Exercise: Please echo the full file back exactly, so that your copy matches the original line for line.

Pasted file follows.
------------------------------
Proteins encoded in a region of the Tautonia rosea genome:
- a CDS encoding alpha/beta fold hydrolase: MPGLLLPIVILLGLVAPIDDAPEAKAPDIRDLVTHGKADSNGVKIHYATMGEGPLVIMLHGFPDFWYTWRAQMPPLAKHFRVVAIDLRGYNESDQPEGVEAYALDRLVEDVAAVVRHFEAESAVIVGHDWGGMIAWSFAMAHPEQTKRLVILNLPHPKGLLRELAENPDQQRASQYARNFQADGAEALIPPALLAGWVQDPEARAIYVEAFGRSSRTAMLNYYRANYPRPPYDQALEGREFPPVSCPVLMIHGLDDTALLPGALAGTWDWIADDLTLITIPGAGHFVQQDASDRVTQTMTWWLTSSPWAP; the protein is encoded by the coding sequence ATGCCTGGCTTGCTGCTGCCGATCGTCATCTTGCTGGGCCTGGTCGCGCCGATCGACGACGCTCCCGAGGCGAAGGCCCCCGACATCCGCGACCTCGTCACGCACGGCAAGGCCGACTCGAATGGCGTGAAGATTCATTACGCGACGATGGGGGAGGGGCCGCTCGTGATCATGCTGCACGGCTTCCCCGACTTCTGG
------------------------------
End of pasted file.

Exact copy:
Proteins encoded in a region of the Tautonia rosea genome:
- a CDS encoding alpha/beta fold hydrolase: MPGLLLPIVILLGLVAPIDDAPEAKAPDIRDLVTHGKADSNGVKIHYATMGEGPLVIMLHGFPDFWYTWRAQMPPLAKHFRVVAIDLRGYNESDQPEGVEAYALDRLVEDVAAVVRHFEAESAVIVGHDWGGMIAWSFAMAHPEQTKRLVILNLPHPKGLLRELAENPDQQRASQYARNFQADGAEALIPPALLAGWVQDPEARAIYVEAFGRSSRTAMLNYYRANYPRPPYDQALEGREFPPVSCPVLMIHGLDDTALLPGALAGTWDWIADDLTLITIPGAGHFVQQDASDRVTQTMTWWLTSSPWAP; the protein is encoded by the coding sequence ATGCCTGGCTTGCTGCTGCCGATCGTCATCTTGCTGGGCCTGGTCGCGCCGATCGACGACGCTCCCGAGGCGAAGGCCCCCGACATCCGCGACCTCGTCACGCACGGCAAGGCCGACTCGAATGGCGTGAAGATTCATTACGCGACGATGGGGGAGGGGCCGCTCGTGATCATGCTGCACGGCTTCCCCGACTTCTGG